A disc plow is an essential tillage implement used by farmers to cultivate soil. It consists of a framework carrying one or more gangs (rows) of circular concave steel discs that are inclined backwards.
The discs are typically around 20 to 38 inches in diameter with a concave shape to enable deep tillage.
As the plow is pulled across a field, the discs rotate and cut into the soil, breaking it up and turning it over.
A Brief History of the Disc Plow
Disc plows were invented in the late 1800s and steadily gained popularity in the 1900s. The rotating discs offered an advantage over traditional moldboard plows in certain soil conditions.
The first successful disc plow was designed by James Oliver in 1868.
Over the decades, many improvements were made including the addition of scrapers, better disc materials, and hydraulic control systems.
Manufacturers like John Deere perfected disc plow designs for mass production. Today, disc plows continue to be a versatile and essential tillage tool.
[Related Post: 5 Types Of Plows For Farming]
How Disc Plows Work
The concave discs act almost like circular knives, slicing into the ground at an angle as they turn. This action pulverizes the soil with less resistance compared to flat discs or plow bottoms.
The concave shape also provides a self-sharpening effect as soil abrasion wears down the inner disc edges.
The discs till the soil without completely inverting it. This has the benefit of keeping plant residue on the surface. Having stubble cover after plowing helps prevent wind erosion.
However, the soil is thoroughly loosened and aerated for planting.
Benefits of Disc Plowing
Disc plows offer several advantages over other plow types:
- Cut easily through hard, dry soils where moldboards struggle
- Move more easily through sticky or gumbo soils
- Provide better traction on rough, uneven, or hilly ground
- Can penetrate rocky soils without damage
- Leave protective residue cover on surface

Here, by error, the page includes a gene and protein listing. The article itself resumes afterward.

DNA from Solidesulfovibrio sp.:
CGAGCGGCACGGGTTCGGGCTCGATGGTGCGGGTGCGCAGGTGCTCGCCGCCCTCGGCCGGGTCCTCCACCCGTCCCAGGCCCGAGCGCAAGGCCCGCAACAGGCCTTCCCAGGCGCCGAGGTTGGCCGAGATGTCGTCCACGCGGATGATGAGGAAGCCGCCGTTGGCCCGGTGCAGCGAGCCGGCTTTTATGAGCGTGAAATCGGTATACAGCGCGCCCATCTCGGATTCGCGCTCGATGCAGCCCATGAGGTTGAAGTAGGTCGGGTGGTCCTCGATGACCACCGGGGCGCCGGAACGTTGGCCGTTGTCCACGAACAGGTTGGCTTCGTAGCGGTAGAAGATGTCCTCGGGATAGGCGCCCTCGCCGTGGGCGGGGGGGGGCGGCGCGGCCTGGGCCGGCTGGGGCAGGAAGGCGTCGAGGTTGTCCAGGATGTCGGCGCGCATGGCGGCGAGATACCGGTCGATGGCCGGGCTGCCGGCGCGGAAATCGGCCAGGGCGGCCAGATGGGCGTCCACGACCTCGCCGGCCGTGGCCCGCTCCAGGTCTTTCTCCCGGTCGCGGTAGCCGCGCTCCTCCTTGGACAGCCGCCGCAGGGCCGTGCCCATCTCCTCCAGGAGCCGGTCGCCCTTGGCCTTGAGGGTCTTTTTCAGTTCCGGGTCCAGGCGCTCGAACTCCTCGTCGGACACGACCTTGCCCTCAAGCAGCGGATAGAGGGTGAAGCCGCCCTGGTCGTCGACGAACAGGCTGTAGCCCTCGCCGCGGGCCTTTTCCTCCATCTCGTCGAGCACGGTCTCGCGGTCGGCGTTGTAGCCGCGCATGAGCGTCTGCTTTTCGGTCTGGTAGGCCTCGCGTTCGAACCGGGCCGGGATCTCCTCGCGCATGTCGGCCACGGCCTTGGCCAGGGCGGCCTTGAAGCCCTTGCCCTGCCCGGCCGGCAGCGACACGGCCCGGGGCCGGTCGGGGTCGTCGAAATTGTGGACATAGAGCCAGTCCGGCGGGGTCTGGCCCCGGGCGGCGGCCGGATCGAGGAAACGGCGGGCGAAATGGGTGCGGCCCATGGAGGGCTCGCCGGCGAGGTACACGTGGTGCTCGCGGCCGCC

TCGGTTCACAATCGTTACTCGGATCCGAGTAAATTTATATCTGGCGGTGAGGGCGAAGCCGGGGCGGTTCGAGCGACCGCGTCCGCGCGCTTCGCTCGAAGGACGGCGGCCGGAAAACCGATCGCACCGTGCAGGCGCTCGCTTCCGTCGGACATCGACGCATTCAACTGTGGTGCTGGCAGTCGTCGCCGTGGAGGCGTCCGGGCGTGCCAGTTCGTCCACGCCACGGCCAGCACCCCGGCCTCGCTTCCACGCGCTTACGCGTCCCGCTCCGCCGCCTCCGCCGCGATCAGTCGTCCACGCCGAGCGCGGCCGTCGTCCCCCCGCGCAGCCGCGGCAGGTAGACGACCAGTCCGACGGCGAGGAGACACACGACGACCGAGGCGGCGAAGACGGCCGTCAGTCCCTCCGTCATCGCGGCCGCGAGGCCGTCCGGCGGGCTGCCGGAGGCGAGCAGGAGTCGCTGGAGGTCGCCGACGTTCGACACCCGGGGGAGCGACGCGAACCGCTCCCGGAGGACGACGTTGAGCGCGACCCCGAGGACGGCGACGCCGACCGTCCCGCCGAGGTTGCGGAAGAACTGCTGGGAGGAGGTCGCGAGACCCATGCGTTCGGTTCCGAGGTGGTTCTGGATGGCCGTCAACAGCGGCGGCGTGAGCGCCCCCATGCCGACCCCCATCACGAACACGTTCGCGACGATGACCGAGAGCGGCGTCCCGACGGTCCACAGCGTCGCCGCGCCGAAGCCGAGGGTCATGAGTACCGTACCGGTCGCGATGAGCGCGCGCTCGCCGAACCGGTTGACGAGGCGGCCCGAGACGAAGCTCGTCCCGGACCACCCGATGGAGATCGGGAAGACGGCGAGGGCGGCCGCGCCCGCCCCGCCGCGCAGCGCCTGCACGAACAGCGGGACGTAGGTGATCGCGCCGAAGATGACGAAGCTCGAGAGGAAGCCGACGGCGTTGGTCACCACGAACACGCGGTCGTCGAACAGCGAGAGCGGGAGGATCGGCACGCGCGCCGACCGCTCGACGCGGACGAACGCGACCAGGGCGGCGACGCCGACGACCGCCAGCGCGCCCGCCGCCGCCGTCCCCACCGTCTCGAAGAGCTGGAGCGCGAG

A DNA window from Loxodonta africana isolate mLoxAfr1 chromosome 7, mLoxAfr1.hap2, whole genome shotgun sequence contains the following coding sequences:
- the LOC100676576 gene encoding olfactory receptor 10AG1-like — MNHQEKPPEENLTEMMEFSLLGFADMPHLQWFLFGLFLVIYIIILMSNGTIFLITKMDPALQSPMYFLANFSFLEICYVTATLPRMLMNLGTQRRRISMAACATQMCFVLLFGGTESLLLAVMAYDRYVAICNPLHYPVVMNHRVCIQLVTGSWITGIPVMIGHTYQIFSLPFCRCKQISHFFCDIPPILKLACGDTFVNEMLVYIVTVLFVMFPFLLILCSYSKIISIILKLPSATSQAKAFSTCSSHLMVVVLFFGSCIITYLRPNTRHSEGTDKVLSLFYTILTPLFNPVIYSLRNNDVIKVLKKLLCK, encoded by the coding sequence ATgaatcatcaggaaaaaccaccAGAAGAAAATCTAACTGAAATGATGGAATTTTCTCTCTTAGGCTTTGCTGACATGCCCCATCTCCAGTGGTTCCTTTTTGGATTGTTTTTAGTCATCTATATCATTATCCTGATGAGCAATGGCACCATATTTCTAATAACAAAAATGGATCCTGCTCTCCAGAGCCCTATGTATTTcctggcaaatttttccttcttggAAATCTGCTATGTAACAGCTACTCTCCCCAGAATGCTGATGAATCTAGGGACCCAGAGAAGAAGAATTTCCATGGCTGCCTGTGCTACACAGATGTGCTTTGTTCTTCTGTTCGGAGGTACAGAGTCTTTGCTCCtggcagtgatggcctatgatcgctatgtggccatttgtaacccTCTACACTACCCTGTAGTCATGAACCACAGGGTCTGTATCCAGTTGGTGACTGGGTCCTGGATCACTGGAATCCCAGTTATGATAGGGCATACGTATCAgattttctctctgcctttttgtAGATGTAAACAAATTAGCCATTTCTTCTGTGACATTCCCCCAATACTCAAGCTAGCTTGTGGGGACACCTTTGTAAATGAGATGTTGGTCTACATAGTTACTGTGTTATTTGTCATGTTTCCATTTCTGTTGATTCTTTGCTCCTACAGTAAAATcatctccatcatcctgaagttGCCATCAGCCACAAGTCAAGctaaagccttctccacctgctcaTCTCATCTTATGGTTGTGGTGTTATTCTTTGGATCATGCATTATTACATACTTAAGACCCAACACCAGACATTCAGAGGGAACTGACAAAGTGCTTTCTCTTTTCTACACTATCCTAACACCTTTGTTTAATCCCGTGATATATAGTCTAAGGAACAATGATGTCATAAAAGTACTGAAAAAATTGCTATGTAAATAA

- Allow mounting of attachments for secondary tillage
The lightweight discs also require less draft power from tractors compared to moldboard plows.
When Disc Plows Excel
Disc plows perform exceptionally well in certain soil conditions where other plows falter:
- Hard, baked, or crusty soils: The sharp discs cut through tough surfaces better than moldboards.
- Rocky, uneven terrain: Discs easily work around rocks and slope changes compared to rigid plow bottoms.
- Gumbo and sticky soils: The discs experience less suction and sticking than moldboards when plowing gumbo.
- Areas prone to wind erosion: Discs allow crop residue to remain on the surface for protection.
- Fields with heavy crop residue: Discs can cut through and bury residue better than other plow types.
Disadvantages of Disc Plows
Despite their strengths, disc plows also have some disadvantages:
- Can smear wet soils due to sliding action of discs instead of clean inversion.
- Generally provide shallower tillage depth than moldboard plows.
- Tend to wear down more quickly from abrasion than moldboard plow shares.
- Provide less weed control since weeds are cut off rather than buried.
- Require more precise depth control adjustments than moldboards.
Disc plows have become a versatile, essential tillage tool for farmers across various soil types and field conditions.
Their unique concave disc design offers agronomic advantages that complement and improve upon traditional moldboard plowing.
When utilized properly, disc plows can optimize soil health and prepare ideal seedbeds for planting.